In Santiago de Querétaro (Queretaro city's official name), you’ll take your Spanish classes in this mid-sized city’s historic center, where streets -- many pedestrian-only -- lined with classic colonial façades gently lead from one flower-filled plaza to another. In the afternoons, enjoy regional huapango music and dance, or take cover from the dry semi-desert sun on a shaded bench or nearby café to check your email with the plazas' free wi-fi. Expect to be offered a traditional, colorful cloth doll from one of the state's indigenous Otomí descendents too.
A conservative stronghold of Mexican Catholicism, Queretaro centro's air rings with bells and cohetes (noisemaker firecrackers) from its numerous churches and active convents, which house impressive paintings, altars, and the ever-present mannequin-like representations of saints and the Holy Family in their baroque, gilded naves and chapels.
If you like history, Queretaro is the place for you. In a house at the head of the Plaza de Armas, a famous whisper from Doña Josefa Ortiz de Domínguez (La Corregidora) leaked an opposing plot through a keyhole, starting a chain of events that led to the declaration of Mexico’s independence soon after. Queretaro also witnessed the execution of Maximilian, as well as the signings of the Mexican constitution and the Treaty of Guadalupe Hidalgo (that ended the Mexican-American War).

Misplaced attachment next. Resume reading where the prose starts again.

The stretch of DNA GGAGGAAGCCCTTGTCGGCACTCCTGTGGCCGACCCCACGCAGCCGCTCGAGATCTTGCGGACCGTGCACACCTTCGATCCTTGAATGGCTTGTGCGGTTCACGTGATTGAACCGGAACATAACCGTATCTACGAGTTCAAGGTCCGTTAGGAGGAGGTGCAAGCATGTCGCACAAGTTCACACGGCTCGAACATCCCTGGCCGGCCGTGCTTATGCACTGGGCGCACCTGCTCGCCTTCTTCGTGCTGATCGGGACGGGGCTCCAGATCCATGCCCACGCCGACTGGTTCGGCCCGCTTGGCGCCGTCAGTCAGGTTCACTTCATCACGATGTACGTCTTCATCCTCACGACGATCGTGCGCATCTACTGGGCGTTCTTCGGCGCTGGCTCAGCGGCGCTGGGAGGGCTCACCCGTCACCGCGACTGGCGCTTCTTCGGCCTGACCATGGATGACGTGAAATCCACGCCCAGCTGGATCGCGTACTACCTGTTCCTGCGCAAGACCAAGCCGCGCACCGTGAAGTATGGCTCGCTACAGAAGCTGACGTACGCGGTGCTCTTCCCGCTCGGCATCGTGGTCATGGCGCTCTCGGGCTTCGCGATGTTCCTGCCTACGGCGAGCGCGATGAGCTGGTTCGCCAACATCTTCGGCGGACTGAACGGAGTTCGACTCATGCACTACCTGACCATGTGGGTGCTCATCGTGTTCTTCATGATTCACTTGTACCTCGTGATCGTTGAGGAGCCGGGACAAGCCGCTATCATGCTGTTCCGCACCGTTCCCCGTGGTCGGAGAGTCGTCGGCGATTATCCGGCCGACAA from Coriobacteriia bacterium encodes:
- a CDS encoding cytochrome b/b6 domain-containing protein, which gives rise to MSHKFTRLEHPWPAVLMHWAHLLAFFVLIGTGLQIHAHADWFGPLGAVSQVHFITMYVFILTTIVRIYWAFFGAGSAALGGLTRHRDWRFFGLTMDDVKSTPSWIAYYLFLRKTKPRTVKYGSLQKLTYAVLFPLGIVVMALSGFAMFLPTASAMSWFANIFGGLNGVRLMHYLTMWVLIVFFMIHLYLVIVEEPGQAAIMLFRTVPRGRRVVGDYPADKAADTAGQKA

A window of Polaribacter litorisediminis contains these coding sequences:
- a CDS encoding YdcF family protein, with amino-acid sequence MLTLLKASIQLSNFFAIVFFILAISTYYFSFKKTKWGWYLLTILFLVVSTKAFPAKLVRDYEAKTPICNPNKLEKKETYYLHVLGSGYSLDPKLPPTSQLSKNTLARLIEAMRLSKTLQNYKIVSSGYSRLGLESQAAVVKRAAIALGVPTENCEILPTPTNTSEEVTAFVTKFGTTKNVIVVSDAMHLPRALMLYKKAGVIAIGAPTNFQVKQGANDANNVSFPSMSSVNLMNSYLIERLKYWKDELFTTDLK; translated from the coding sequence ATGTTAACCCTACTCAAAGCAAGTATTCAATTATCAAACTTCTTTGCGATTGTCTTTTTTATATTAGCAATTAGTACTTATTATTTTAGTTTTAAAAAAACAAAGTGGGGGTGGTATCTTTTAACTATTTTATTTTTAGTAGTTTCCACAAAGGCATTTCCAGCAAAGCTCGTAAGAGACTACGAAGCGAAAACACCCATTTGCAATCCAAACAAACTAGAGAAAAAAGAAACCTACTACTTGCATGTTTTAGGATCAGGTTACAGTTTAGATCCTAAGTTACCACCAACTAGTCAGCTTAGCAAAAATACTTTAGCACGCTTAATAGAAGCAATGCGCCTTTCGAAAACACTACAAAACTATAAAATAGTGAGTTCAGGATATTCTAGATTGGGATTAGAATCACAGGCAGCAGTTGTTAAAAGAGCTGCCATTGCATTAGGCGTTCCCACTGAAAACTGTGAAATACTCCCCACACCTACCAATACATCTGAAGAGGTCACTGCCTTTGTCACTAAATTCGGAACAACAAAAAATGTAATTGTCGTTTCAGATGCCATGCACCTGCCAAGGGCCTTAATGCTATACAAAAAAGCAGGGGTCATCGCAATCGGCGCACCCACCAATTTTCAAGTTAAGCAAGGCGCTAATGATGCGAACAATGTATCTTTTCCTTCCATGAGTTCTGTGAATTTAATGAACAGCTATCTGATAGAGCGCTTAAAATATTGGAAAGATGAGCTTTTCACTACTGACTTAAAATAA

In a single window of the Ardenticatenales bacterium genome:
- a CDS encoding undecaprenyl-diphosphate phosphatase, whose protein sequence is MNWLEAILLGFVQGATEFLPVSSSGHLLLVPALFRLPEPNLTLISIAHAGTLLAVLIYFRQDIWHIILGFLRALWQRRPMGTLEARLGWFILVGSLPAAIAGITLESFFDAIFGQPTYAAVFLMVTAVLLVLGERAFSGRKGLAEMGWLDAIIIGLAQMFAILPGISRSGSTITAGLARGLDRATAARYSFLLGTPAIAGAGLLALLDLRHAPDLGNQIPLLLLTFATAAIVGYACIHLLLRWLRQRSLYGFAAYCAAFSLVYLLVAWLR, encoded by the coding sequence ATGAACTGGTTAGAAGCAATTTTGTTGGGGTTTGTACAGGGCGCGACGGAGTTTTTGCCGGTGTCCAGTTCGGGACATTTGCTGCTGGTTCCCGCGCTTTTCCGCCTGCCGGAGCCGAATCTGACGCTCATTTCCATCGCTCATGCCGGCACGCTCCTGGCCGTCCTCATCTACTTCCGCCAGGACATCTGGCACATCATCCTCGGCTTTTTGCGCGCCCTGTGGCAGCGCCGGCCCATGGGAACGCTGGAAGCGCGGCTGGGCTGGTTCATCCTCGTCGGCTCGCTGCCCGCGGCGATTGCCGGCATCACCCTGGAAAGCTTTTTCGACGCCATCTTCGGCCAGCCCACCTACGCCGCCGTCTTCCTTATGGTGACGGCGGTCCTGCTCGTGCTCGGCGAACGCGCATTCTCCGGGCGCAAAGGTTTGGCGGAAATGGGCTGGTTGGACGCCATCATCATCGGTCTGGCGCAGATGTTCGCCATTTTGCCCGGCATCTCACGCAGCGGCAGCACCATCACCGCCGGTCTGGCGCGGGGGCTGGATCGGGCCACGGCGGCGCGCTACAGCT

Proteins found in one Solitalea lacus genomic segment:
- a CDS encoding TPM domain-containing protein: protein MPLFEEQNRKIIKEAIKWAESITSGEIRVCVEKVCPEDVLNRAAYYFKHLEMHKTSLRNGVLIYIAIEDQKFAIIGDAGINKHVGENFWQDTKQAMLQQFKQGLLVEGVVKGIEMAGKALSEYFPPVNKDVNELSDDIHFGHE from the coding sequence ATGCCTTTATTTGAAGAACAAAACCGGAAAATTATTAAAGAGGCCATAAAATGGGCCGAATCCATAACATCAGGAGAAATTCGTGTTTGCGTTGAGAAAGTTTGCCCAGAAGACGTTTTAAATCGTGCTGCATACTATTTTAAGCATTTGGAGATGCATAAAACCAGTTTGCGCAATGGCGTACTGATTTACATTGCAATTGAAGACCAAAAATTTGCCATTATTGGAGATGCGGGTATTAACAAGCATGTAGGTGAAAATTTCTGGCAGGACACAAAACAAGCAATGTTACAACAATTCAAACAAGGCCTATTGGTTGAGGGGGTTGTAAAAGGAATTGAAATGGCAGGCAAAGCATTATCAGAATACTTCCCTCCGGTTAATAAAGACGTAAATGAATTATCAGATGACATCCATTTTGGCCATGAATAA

Perhaps because of its crucial role in Mexican history or maybe simply because it’s not the beach, Queretaro’s tourists are predominately Mexican, although the influx of foreign investment attracts more expats every year to work in the city’s industrial outskirts.
In town, you won’t want to miss the
- UNESCO-World-Heritage-site 18th-century aqueduct
- churches and convents, in particular, Convento de la Cruz
- museums, including regional, art, history, and graphic arts ones
- Cerro de las Campanas (Hill of the Bells) and its interactive Queretaro history museum
- markets, including Mercado de la Cruz, if you can stomach the sight of the whole hanging animals in the meat section!
Not too far away in surrounding Queretaro state, tour pre-Hispanic ruins and vineyards, browse crafts markets in quaint nearby towns, climb the world’s third-largest monolith in Bernal, or camp out in the mountainous Sierra Gorda Biosphere to visit ancient Franciscan missions or to witness the largest wild flock of military macaws in the world.
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